Posted on January 25, 2021

Why More White Women Didn’t Rally Behind the Biden-Harris Campaign

Julie Kohler, Fortune, January 19, 2021

Tomorrow, Kamala Harris will make history as the first woman, the first Black woman, and the first woman of Asian descent to be inaugurated as Vice President. In her first speech as Vice President–elect last November, Harris took to the stage wearing suffragist white and declared that she stood on the shoulders of generations of women who had paved her path.

And yet, the 2020 election and its aftermath revealed—once again—some ugly truths about women voters, like the fact that a majority of white women did not stand with her. White women’s Republican support was even more pronounced in the Georgia Senate elections, where a mere 31% of white women supported Senators-elect Raphael Warnock and Jon Ossoff. {snip}


First, we should stop being surprised by the fact that many white women vote Republican. {snip}But while it’s true that women of color are the base of the Democratic Party—with Black women’s Democratic support, in particular, routinely exceeding 90%—white women in fact have narrowly favored the Republican presidential candidate for the better part of 70 years. {snip}

We should also stop being shocked by the fact that white supremacy and the politics of white grievance appeal to many white women. {snip}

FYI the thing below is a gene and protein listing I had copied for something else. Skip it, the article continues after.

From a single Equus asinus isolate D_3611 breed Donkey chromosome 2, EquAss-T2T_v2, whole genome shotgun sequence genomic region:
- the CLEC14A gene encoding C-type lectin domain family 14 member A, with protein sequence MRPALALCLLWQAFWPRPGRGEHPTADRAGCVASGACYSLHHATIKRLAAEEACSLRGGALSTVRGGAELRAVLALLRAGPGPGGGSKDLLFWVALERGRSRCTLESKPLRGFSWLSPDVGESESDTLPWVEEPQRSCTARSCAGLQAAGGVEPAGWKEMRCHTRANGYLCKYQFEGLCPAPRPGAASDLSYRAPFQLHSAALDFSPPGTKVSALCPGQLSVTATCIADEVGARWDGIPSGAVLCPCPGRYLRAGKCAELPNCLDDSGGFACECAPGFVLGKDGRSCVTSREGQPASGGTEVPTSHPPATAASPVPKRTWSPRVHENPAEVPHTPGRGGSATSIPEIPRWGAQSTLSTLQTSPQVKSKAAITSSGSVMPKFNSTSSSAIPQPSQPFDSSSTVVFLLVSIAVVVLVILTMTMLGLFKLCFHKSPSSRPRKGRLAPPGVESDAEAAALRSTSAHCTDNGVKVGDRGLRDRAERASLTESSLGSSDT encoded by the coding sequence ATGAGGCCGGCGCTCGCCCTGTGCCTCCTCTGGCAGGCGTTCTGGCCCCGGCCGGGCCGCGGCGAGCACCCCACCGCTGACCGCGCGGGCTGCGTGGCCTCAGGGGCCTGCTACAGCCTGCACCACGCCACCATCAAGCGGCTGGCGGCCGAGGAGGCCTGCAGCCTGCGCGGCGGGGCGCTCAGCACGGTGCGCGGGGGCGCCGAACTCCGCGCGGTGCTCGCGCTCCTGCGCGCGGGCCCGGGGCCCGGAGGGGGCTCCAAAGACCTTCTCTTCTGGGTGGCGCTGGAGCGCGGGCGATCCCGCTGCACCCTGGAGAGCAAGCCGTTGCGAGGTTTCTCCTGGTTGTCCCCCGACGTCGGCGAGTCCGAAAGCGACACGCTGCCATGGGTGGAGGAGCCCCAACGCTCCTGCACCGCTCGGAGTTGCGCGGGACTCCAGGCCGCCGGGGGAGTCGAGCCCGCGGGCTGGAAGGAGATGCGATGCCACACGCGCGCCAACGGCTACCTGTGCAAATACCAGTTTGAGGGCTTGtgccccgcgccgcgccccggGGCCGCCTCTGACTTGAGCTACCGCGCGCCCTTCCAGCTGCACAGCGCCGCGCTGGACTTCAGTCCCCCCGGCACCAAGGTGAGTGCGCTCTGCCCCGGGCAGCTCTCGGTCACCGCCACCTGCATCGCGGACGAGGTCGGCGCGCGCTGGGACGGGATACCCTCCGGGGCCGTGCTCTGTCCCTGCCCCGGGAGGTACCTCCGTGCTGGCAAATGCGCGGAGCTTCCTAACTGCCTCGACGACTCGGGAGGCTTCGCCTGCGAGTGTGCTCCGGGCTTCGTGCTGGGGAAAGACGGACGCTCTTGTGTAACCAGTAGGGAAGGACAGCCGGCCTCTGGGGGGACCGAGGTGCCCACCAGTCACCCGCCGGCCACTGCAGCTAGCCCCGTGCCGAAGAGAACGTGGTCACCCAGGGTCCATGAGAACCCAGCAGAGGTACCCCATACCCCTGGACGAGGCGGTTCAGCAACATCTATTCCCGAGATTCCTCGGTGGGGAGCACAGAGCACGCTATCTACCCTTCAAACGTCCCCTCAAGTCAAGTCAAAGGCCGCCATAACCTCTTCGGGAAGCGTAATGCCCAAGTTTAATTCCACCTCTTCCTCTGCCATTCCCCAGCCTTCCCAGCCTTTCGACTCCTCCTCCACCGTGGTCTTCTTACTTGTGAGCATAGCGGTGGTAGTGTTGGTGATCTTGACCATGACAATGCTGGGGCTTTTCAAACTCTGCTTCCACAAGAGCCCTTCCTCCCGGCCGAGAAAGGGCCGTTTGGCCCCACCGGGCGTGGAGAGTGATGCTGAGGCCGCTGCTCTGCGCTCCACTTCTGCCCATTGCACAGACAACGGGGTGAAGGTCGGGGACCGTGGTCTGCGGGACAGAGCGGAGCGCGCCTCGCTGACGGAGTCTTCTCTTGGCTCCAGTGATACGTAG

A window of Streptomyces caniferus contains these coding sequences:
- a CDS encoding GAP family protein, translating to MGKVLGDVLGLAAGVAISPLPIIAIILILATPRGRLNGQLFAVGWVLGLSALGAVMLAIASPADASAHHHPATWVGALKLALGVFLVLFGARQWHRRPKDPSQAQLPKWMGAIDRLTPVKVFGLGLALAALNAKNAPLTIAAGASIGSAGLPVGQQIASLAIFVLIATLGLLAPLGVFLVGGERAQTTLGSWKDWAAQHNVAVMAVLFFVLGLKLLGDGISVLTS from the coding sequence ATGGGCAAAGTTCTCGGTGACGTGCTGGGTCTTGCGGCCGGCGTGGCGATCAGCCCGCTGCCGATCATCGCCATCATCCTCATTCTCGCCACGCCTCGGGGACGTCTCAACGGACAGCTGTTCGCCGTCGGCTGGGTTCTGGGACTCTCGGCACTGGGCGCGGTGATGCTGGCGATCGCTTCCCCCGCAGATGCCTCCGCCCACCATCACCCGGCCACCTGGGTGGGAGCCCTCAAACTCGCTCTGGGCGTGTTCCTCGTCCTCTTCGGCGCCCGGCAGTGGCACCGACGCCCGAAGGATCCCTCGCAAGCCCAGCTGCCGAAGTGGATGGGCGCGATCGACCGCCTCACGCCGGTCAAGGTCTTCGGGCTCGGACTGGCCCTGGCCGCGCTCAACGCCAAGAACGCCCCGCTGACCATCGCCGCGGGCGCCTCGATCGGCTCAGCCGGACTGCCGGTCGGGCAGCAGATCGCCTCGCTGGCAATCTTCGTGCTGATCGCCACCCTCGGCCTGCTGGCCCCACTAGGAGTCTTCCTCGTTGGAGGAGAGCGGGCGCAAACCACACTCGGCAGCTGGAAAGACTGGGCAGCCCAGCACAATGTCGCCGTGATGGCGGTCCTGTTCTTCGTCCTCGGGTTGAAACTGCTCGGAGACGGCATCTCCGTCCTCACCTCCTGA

But history tells a different story. Race, not gender, has always been the primary driver of white women’s politics. White suffragists worked alongside Black women and men for universal suffrage, but the passage of the 15th Amendment split the movement along racial lines. Elizabeth Cady Stanton referred to Black men as “Sambos” and argued that the amendment “creates an antagonism everywhere between educated, refined women and the lower orders of men, especially in the South.” {snip}

White women have also been complicit in the weaponization of our identities in service of racial terrorism, from lynchings of Black men that white men committed in defense of white women’s supposed “virtue” to today’s Amy Coopers and “Permit Pattys” calling police on Black men who threaten their privilege. {snip}

Second, progressives also need to acknowledge the power of the traditional nuclear family in shaping white women’s perceived political interests. Conservatives have spent decades positioning the white, nuclear family as an ideal deserving of reverence and protection. There’s a reason for this: It pays off for them in the voting booth. Married white women favor Republican candidates at higher rates than their unmarried counterparts. Trump’s evocation of that family ideal through his appeals to “suburban housewives” may well have strengthened his appeals to his base.


But here’s the final truth: Progressive grass-roots organizing can serve as a powerful counterforce. White, college-educated suburban and urban voters swung left last November, by as much as 4.4 percentage points in key counties in swing states—places where college-educated white suburban women, in particular, became politically turbocharged post-2016.


The takeaway of this election and its deadly aftermath is that all of these things can be true at once. White women can and do uphold the white patriarchy. And numbers of white women are movable to something beyond it. We should invest in organizing white women not because they are the most important Democratic base voters (they aren’t) or because we have an irrational belief in the better angels of their nature. For better and worse, white women remain part of the multiracial majority needed to advance equity and justice in this country. {snip}